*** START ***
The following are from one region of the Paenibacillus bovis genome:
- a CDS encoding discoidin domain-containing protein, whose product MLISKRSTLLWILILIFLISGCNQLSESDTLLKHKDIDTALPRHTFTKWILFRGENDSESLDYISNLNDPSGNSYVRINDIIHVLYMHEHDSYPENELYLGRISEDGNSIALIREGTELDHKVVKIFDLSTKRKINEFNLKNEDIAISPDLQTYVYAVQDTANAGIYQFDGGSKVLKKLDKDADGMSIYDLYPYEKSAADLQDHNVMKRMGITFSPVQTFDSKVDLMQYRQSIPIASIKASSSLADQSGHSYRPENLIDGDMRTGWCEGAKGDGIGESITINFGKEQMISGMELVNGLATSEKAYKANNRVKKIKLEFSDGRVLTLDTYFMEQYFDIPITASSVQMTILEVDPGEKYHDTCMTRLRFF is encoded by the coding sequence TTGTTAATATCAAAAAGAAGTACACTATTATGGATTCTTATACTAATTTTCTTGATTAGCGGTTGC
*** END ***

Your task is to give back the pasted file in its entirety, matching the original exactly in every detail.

The following are from one region of the Paenibacillus bovis genome:
- a CDS encoding discoidin domain-containing protein, whose product MLISKRSTLLWILILIFLISGCNQLSESDTLLKHKDIDTALPRHTFTKWILFRGENDSESLDYISNLNDPSGNSYVRINDIIHVLYMHEHDSYPENELYLGRISEDGNSIALIREGTELDHKVVKIFDLSTKRKINEFNLKNEDIAISPDLQTYVYAVQDTANAGIYQFDGGSKVLKKLDKDADGMSIYDLYPYEKSAADLQDHNVMKRMGITFSPVQTFDSKVDLMQYRQSIPIASIKASSSLADQSGHSYRPENLIDGDMRTGWCEGAKGDGIGESITINFGKEQMISGMELVNGLATSEKAYKANNRVKKIKLEFSDGRVLTLDTYFMEQYFDIPITASSVQMTILEVDPGEKYHDTCMTRLRFF is encoded by the coding sequence TTGTTAATATCAAAAAGAAGTACACTATTATGGATTCTTATACTAATTTTCTTGATTAGCGGTTGC